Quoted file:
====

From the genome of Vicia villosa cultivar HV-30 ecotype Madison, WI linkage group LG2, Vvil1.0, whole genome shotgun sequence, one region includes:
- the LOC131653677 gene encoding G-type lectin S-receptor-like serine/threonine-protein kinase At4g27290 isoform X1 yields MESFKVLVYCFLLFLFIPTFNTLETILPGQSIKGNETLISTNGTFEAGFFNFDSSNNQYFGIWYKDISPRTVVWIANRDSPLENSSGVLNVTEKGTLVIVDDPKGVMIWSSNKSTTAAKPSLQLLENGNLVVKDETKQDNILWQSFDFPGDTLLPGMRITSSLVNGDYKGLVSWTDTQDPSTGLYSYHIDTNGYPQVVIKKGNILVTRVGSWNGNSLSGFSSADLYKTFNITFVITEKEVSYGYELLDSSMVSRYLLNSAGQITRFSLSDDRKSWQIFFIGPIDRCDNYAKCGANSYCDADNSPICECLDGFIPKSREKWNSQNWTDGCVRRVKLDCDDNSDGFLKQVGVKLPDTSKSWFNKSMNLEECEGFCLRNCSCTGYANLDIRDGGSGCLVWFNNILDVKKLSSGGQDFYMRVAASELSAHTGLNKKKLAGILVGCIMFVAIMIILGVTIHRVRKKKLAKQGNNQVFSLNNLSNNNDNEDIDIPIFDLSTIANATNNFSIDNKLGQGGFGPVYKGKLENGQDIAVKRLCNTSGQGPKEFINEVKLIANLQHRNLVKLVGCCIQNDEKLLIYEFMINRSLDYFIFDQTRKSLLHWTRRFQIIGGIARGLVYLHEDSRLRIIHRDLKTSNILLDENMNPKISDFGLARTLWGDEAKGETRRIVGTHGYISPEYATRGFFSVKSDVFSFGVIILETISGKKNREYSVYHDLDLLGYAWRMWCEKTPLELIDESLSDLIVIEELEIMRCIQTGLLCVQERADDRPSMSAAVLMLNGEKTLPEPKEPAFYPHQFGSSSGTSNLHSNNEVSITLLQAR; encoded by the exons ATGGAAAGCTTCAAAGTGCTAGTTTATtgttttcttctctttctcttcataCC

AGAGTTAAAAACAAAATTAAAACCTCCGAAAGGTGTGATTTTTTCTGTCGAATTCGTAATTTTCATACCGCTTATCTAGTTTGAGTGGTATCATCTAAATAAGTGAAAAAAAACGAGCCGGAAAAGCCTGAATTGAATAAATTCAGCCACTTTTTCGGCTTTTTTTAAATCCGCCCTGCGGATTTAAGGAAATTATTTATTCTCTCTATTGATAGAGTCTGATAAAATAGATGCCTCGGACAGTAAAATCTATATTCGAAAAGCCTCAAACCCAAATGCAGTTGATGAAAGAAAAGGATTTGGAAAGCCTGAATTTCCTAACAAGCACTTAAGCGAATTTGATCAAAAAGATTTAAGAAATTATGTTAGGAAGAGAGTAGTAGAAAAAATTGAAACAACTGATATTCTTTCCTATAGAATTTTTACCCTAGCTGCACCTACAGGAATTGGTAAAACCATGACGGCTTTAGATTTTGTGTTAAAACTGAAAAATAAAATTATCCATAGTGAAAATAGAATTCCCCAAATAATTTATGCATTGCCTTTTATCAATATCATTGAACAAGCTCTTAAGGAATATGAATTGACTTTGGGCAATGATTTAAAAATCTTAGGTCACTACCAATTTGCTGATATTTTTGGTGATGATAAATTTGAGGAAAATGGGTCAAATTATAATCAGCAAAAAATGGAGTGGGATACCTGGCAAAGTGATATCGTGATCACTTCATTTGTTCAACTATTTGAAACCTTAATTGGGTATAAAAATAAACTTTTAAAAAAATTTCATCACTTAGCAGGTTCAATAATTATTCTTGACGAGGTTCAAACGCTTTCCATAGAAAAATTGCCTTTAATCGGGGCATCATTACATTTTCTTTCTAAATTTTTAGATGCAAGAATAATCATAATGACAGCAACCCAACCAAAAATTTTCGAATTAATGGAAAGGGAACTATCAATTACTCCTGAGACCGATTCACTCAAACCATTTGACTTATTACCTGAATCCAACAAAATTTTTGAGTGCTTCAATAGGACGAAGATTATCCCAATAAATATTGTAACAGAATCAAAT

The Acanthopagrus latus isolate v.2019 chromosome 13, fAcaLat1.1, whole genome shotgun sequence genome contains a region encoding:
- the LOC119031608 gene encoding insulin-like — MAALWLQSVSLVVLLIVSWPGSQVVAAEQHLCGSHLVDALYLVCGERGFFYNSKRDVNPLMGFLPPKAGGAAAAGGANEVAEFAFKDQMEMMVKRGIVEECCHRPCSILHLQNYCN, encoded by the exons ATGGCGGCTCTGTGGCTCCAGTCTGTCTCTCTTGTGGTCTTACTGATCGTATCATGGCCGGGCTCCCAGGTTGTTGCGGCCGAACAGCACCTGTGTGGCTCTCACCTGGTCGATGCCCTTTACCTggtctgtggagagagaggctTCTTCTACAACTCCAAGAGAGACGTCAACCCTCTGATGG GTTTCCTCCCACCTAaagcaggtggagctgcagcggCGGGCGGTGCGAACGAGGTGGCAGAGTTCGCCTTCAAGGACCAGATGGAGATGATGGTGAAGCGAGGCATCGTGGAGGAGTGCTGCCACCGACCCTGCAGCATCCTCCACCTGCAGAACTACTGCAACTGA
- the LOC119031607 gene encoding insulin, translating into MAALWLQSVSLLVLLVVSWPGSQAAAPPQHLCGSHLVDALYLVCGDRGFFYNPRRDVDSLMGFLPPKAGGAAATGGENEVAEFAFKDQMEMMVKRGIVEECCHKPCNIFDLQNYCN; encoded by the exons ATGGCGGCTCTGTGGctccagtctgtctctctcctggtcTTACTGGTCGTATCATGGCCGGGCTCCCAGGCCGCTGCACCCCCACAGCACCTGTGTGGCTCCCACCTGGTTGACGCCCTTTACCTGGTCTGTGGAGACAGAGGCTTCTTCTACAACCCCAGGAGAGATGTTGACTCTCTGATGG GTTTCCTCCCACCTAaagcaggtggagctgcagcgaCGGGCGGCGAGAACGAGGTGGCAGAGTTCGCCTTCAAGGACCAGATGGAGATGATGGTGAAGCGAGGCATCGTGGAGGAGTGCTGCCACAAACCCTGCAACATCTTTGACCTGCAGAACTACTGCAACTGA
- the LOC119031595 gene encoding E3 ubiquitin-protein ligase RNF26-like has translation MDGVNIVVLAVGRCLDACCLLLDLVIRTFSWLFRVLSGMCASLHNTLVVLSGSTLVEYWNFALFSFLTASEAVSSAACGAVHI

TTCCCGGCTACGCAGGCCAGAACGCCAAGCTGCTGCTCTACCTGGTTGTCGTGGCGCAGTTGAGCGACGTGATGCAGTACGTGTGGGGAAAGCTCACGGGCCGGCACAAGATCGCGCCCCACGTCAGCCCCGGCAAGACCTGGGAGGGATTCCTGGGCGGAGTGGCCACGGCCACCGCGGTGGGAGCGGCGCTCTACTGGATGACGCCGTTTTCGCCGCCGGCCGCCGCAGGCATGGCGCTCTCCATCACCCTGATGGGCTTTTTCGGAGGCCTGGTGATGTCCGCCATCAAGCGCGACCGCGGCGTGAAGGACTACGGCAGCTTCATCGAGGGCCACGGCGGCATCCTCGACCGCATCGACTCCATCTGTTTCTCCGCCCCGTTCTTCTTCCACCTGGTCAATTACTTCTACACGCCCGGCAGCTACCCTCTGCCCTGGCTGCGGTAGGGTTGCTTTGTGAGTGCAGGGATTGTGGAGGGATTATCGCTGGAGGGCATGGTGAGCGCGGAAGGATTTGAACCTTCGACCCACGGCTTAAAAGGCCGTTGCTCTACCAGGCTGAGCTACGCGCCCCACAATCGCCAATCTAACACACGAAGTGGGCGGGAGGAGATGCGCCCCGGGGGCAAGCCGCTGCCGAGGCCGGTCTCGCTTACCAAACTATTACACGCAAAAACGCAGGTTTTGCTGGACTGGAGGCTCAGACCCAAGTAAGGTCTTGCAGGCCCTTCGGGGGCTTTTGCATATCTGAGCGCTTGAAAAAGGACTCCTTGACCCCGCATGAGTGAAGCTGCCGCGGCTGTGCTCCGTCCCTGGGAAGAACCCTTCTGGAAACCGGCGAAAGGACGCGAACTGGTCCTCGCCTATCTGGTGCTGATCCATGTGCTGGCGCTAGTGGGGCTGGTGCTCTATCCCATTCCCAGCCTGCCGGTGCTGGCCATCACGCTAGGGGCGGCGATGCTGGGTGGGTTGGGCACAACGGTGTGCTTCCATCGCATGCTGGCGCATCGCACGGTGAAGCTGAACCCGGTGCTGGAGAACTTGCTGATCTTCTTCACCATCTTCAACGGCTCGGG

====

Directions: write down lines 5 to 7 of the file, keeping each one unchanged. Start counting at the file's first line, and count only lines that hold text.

- the LOC119031608 gene encoding insulin-like — MAALWLQSVSLVVLLIVSWPGSQVVAAEQHLCGSHLVDALYLVCGERGFFYNSKRDVNPLMGFLPPKAGGAAAAGGANEVAEFAFKDQMEMMVKRGIVEECCHRPCSILHLQNYCN, encoded by the exons ATGGCGGCTCTGTGGCTCCAGTCTGTCTCTCTTGTGGTCTTACTGATCGTATCATGGCCGGGCTCCCAGGTTGTTGCGGCCGAACAGCACCTGTGTGGCTCTCACCTGGTCGATGCCCTTTACCTggtctgtggagagagaggctTCTTCTACAACTCCAAGAGAGACGTCAACCCTCTGATGG GTTTCCTCCCACCTAaagcaggtggagctgcagcggCGGGCGGTGCGAACGAGGTGGCAGAGTTCGCCTTCAAGGACCAGATGGAGATGATGGTGAAGCGAGGCATCGTGGAGGAGTGCTGCCACCGACCCTGCAGCATCCTCCACCTGCAGAACTACTGCAACTGA
- the LOC119031607 gene encoding insulin, translating into MAALWLQSVSLLVLLVVSWPGSQAAAPPQHLCGSHLVDALYLVCGDRGFFYNPRRDVDSLMGFLPPKAGGAAATGGENEVAEFAFKDQMEMMVKRGIVEECCHKPCNIFDLQNYCN; encoded by the exons ATGGCGGCTCTGTGGctccagtctgtctctctcctggtcTTACTGGTCGTATCATGGCCGGGCTCCCAGGCCGCTGCACCCCCACAGCACCTGTGTGGCTCCCACCTGGTTGACGCCCTTTACCTGGTCTGTGGAGACAGAGGCTTCTTCTACAACCCCAGGAGAGATGTTGACTCTCTGATGG GTTTCCTCCCACCTAaagcaggtggagctgcagcgaCGGGCGGCGAGAACGAGGTGGCAGAGTTCGCCTTCAAGGACCAGATGGAGATGATGGTGAAGCGAGGCATCGTGGAGGAGTGCTGCCACAAACCCTGCAACATCTTTGACCTGCAGAACTACTGCAACTGA
- the LOC119031595 gene encoding E3 ubiquitin-protein ligase RNF26-like has translation MDGVNIVVLAVGRCLDACCLLLDLVIRTFSWLFRVLSGMCASLHNTLVVLSGSTLVEYWNFALFSFLTASEAVSSAACGAVHI